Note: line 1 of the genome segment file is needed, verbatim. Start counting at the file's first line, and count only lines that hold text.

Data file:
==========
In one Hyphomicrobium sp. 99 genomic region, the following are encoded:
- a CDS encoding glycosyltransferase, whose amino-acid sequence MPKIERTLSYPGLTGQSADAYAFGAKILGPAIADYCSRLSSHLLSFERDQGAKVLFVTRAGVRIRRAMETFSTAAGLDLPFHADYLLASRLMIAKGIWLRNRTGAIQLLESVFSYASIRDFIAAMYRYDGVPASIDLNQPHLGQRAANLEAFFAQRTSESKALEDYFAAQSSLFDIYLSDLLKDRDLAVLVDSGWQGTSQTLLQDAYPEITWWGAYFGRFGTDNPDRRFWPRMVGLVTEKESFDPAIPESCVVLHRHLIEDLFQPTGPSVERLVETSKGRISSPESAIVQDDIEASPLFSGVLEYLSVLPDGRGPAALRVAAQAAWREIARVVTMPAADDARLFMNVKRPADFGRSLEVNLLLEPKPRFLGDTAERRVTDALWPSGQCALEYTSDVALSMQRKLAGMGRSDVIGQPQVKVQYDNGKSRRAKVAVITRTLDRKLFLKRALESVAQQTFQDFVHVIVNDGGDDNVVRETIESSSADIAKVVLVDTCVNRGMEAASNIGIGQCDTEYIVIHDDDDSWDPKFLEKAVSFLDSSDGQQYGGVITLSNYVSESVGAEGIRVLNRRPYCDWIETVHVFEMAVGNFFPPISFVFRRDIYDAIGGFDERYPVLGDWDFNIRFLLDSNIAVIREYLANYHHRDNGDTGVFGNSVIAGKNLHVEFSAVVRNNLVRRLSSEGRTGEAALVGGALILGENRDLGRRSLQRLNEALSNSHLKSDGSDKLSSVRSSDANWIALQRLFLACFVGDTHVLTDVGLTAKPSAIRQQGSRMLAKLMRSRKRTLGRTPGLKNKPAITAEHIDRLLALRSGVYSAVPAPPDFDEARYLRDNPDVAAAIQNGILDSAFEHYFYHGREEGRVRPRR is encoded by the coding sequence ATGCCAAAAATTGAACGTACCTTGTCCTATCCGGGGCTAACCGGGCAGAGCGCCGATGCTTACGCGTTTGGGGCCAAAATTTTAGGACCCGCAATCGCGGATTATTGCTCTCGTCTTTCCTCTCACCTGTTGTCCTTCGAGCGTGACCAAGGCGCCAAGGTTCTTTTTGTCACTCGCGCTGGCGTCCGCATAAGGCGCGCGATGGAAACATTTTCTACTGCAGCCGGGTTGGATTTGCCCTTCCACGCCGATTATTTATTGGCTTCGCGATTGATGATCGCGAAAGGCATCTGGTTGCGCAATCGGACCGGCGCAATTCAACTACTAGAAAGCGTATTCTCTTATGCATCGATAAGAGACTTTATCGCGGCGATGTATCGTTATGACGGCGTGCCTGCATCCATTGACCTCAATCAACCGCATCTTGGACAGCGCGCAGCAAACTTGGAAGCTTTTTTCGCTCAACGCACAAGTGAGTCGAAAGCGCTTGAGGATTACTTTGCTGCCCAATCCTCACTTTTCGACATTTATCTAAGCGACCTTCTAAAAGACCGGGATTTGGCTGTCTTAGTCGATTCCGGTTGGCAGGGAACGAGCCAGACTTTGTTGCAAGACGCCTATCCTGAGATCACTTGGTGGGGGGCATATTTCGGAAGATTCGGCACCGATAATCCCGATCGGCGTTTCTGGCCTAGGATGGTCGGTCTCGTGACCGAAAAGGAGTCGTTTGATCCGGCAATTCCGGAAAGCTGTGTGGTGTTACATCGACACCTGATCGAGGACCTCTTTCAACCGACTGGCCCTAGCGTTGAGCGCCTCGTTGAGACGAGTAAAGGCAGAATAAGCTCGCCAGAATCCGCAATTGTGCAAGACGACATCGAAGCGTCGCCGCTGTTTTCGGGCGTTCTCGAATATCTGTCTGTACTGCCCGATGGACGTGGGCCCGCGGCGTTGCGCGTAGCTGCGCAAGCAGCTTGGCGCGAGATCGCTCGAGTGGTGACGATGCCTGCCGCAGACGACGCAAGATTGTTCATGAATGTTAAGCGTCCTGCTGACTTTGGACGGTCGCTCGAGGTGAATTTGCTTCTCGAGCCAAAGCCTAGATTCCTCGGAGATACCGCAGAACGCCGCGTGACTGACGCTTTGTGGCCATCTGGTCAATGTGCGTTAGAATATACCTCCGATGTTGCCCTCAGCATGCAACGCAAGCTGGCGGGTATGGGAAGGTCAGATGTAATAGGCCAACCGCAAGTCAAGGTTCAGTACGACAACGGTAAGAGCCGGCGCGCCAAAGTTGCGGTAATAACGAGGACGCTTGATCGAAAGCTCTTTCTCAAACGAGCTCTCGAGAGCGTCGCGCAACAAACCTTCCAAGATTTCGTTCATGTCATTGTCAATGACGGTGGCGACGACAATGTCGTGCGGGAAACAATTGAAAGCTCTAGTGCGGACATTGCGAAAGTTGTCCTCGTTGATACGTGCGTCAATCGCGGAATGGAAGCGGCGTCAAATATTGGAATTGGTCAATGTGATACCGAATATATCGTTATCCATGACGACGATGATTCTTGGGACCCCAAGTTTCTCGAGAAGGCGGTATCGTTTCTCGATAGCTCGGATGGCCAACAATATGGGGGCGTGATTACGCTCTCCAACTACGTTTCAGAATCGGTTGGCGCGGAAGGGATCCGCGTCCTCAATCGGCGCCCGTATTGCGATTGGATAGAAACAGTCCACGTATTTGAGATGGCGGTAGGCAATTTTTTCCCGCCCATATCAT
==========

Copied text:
In one Hyphomicrobium sp. 99 genomic region, the following are encoded: